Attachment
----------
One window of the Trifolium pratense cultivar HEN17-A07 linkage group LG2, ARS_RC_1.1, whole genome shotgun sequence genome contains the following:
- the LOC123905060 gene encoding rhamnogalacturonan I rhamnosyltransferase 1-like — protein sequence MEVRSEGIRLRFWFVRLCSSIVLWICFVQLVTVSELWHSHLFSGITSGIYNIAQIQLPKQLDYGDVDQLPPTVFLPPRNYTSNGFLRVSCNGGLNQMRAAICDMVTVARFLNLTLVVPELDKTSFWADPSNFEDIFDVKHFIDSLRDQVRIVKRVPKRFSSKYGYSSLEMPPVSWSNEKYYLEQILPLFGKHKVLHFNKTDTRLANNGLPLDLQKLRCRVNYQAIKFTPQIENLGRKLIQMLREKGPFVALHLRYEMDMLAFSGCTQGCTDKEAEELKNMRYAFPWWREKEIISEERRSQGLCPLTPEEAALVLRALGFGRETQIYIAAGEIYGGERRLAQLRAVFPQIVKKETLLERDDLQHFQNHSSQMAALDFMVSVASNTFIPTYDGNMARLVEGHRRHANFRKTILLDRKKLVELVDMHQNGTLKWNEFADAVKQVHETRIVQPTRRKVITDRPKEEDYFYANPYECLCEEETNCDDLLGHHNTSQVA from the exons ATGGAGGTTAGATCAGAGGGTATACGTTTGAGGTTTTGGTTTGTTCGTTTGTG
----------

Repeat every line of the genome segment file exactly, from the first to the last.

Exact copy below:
One window of the Trifolium pratense cultivar HEN17-A07 linkage group LG2, ARS_RC_1.1, whole genome shotgun sequence genome contains the following:
- the LOC123905060 gene encoding rhamnogalacturonan I rhamnosyltransferase 1-like — protein sequence MEVRSEGIRLRFWFVRLCSSIVLWICFVQLVTVSELWHSHLFSGITSGIYNIAQIQLPKQLDYGDVDQLPPTVFLPPRNYTSNGFLRVSCNGGLNQMRAAICDMVTVARFLNLTLVVPELDKTSFWADPSNFEDIFDVKHFIDSLRDQVRIVKRVPKRFSSKYGYSSLEMPPVSWSNEKYYLEQILPLFGKHKVLHFNKTDTRLANNGLPLDLQKLRCRVNYQAIKFTPQIENLGRKLIQMLREKGPFVALHLRYEMDMLAFSGCTQGCTDKEAEELKNMRYAFPWWREKEIISEERRSQGLCPLTPEEAALVLRALGFGRETQIYIAAGEIYGGERRLAQLRAVFPQIVKKETLLERDDLQHFQNHSSQMAALDFMVSVASNTFIPTYDGNMARLVEGHRRHANFRKTILLDRKKLVELVDMHQNGTLKWNEFADAVKQVHETRIVQPTRRKVITDRPKEEDYFYANPYECLCEEETNCDDLLGHHNTSQVA from the exons ATGGAGGTTAGATCAGAGGGTATACGTTTGAGGTTTTGGTTTGTTCGTTTGTG